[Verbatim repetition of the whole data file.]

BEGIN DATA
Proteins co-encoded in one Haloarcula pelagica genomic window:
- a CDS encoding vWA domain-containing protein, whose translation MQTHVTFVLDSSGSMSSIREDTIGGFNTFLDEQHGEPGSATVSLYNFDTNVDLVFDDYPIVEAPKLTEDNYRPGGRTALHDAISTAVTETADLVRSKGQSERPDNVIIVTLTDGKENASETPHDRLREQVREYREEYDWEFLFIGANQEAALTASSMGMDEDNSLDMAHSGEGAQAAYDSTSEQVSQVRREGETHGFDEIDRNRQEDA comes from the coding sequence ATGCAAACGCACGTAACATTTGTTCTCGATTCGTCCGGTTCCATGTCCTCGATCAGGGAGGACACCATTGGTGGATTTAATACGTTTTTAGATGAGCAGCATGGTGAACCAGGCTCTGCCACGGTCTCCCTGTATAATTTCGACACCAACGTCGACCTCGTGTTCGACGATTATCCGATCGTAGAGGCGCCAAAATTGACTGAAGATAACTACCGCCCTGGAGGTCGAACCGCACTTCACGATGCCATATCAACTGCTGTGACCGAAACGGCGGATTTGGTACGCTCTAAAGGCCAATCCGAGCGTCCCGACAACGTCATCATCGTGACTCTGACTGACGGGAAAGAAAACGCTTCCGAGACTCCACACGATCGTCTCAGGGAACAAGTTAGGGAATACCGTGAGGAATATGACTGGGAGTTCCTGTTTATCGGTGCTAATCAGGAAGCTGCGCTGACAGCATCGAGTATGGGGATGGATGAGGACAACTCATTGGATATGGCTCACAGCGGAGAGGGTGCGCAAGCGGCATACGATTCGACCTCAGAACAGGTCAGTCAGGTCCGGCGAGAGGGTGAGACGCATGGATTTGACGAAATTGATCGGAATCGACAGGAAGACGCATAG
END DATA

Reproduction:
Proteins co-encoded in one Haloarcula pelagica genomic window:
- a CDS encoding vWA domain-containing protein, whose translation MQTHVTFVLDSSGSMSSIREDTIGGFNTFLDEQHGEPGSATVSLYNFDTNVDLVFDDYPIVEAPKLTEDNYRPGGRTALHDAISTAVTETADLVRSKGQSERPDNVIIVTLTDGKENASETPHDRLREQVREYREEYDWEFLFIGANQEAALTASSMGMDEDNSLDMAHSGEGAQAAYDSTSEQVSQVRREGETHGFDEIDRNRQEDA comes from the coding sequence ATGCAAACGCACGTAACATTTGTTCTCGATTCGTCCGGTTCCATGTCCTCGATCAGGGAGGACACCATTGGTGGATTTAATACGTTTTTAGATGAGCAGCATGGTGAACCAGGCTCTGCCACGGTCTCCCTGTATAATTTCGACACCAACGTCGACCTCGTGTTCGACGATTATCCGATCGTAGAGGCGCCAAAATTGACTGAAGATAACTACCGCCCTGGAGGTCGAACCGCACTTCACGATGCCATATCAACTGCTGTGACCGAAACGGCGGATTTGGTACGCTCTAAAGGCCAATCCGAGCGTCCCGACAACGTCATCATCGTGACTCTGACTGACGGGAAAGAAAACGCTTCCGAGACTCCACACGATCGTCTCAGGGAACAAGTTAGGGAATACCGTGAGGAATATGACTGGGAGTTCCTGTTTATCGGTGCTAATCAGGAAGCTGCGCTGACAGCATCGAGTATGGGGATGGATGAGGACAACTCATTGGATATGGCTCACAGCGGAGAGGGTGCGCAAGCGGCATACGATTCGACCTCAGAACAGGTCAGTCAGGTCCGGCGAGAGGGTGAGACGCATGGATTTGACGAAATTGATCGGAATCGACAGGAAGACGCATAG